Washington: Weakened Ahmadinejad may seek military adventures

Two fundamental conceptions underpinning the Obama administration’s Middle East policies have been swept away by the upheaval in Iran. debkafile‘s Washington sources report that direct or even multilateral nuclear negotiations with Iran have vanished in the distance – for one, and the premise that progress on the Palestinian peace front is the key to a breakthrough with Iran is another.
The turmoil in Tehran has demonstrated that any connection between internal unrest in the Islamic republic, its nuclear program and the Israel-Palestinian issue is contrived.
Still, White House officials, who refuse to publicly admit they were wrong, continue to pressure the Netanyahu government to freeze all settlement construction as though it were relevant to their Middle East woes. Now, they have decided that Binyamin Netanyahu is weak enough to be squeezed into surrendering and the Obama administration can then claim a big Middle East success.
Sunday, June 28, a number of Washington observers familiar with White House thinking cited insiders as speculating that should Netanyahu venture to defy the US, his coalition government is too fragile to survive a breach with Israel’s foremost ally, he would be pushed out and succeeded by defense minster Ehud Barak.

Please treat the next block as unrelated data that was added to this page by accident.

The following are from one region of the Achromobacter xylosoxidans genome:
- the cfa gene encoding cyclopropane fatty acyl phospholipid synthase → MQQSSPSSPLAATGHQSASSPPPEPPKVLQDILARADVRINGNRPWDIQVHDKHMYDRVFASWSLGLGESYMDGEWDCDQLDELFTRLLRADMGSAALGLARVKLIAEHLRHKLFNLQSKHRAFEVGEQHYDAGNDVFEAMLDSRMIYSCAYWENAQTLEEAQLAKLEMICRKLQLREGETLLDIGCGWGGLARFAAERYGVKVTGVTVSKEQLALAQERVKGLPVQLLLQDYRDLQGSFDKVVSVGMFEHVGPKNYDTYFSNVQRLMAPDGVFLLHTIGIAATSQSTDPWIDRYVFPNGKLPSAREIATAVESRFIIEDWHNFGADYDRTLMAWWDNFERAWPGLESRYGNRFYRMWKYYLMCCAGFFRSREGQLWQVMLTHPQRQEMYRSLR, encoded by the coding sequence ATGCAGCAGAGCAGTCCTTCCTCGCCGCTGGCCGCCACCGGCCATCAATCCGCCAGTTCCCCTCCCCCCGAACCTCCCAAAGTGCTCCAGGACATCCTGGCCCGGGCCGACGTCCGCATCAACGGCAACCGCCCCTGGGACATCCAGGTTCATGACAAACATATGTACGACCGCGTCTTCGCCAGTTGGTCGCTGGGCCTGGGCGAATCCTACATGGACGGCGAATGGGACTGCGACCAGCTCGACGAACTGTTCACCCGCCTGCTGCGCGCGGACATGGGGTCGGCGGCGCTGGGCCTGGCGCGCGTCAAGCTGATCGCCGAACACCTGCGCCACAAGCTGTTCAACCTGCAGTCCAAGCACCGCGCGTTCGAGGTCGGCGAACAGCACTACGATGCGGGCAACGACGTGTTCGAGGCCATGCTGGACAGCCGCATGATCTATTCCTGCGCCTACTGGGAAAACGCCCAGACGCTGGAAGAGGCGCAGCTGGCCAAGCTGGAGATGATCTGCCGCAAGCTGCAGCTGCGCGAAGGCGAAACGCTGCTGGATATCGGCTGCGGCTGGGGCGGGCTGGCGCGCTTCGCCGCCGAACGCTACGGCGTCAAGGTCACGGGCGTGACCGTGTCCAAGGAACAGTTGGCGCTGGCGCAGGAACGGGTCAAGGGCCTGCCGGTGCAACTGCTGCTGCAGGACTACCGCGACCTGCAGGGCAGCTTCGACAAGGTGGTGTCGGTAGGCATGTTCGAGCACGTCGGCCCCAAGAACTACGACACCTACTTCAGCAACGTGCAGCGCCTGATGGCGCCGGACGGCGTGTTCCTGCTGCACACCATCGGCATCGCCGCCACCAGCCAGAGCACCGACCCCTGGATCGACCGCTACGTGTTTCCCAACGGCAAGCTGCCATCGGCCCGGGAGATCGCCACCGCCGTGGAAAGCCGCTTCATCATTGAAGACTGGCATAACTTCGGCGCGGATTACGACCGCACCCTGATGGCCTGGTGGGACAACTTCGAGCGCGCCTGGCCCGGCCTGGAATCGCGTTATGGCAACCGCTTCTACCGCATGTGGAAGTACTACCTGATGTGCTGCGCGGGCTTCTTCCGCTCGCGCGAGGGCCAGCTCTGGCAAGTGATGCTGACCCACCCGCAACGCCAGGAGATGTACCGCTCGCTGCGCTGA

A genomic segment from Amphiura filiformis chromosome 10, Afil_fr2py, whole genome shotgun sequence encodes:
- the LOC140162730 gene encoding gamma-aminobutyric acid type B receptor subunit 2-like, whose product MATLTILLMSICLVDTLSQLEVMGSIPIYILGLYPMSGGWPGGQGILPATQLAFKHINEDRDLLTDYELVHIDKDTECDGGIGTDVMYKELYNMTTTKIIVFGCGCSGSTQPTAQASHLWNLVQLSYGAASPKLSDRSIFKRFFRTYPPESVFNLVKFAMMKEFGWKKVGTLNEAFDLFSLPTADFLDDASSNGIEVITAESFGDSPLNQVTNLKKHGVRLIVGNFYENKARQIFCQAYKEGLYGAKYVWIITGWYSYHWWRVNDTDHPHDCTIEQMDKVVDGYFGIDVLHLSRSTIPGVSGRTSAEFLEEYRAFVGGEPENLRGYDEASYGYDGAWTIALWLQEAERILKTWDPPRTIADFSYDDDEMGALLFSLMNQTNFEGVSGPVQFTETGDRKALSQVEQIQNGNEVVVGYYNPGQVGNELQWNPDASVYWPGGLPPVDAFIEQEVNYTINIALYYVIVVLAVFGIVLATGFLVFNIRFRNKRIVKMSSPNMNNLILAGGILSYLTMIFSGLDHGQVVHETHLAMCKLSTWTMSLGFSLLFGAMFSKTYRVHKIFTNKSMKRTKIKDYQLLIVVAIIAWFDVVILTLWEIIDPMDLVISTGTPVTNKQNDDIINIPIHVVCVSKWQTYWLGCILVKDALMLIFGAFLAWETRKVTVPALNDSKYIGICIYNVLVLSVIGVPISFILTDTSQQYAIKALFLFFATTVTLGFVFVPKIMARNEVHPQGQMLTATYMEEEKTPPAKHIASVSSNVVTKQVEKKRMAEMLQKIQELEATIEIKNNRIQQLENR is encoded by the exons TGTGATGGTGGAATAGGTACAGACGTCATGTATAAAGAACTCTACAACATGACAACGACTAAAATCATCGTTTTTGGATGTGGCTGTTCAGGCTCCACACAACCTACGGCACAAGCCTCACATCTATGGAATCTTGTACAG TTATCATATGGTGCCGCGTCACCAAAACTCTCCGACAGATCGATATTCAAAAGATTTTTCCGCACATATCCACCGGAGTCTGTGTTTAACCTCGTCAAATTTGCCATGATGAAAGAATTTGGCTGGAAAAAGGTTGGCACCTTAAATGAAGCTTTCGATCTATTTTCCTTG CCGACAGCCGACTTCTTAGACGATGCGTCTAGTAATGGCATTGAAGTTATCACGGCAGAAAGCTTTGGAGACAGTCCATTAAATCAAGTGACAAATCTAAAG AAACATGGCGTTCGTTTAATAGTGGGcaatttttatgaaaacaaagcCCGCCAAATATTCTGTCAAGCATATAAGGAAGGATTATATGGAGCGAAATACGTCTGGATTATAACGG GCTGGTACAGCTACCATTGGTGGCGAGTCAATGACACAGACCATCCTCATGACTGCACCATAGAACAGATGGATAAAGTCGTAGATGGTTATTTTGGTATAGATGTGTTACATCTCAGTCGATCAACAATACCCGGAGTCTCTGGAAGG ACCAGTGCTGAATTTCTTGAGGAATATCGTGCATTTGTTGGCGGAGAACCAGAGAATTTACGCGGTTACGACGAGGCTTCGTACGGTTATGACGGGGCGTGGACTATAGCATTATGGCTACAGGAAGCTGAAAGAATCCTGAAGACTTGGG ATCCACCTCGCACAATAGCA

The main Israeli settlement concentrations cover no more than 1.7 percent of West Bank territory and the marginal expansion for growth would add less than one percent. Clearly, the controversy is more political than territorial. Some circles in Jerusalem suspect the Obama administration has blown it up more to undermine Netanyahu than to placate the Arabs.
debkafile‘s sources note that these evaluations about the durability of the Netanyahu government were released by Washington ahead of Barak’s arrival Monday, June 29, to iron out the settlement controversy between the Israeli and US governments. They were meant to signal Netanyahu that any understanding his defense minister might achieve with the Americans would not serve the prime minister but be fodder for his political rivals.
This approach was designed mainly by the White House chief of staff Rahm Emanuel who now arguments that the failure to corner Netanyahu on the settlement issue will dent the Obama administration credibility in Arab eyes.
In other words, the Iranian scarecrow is now replaced by an Arab bogyman for brandishing in front of Netanyahu.
Washington and Jerusalem share the fear that Iranian president Mahmoud Ahmadinejad’s humiliation and diminished status at home may well goad him into embarking on a dangerous military adventure against Israel or US targets in Afghanistan or Iraq. In Jerusalem it makes sense for the United Stats to strengthen the informal Saudi-Egyptian-Israeli connection as a bulwark against wild Iranian ideas. This alliance, the brainchild of Barak, has been enthusiastically embraced by the prime minister. They are entirely of one mind on this policy. Therefore, the White House’s presumption that the defense minister can be turned against Netanyahu makes no sense in Israeli terms.
From Jerusalem, it looks suspiciously as though the Obama White House anti-settlement drive has become a two-pronged campaign to undercut Netanyahu’s position at home and assemble a new set of principles – or at least a strategy – to replace the president’s engagement policy which Ahmadinejad blocked in his weekend slanging match with the US president.

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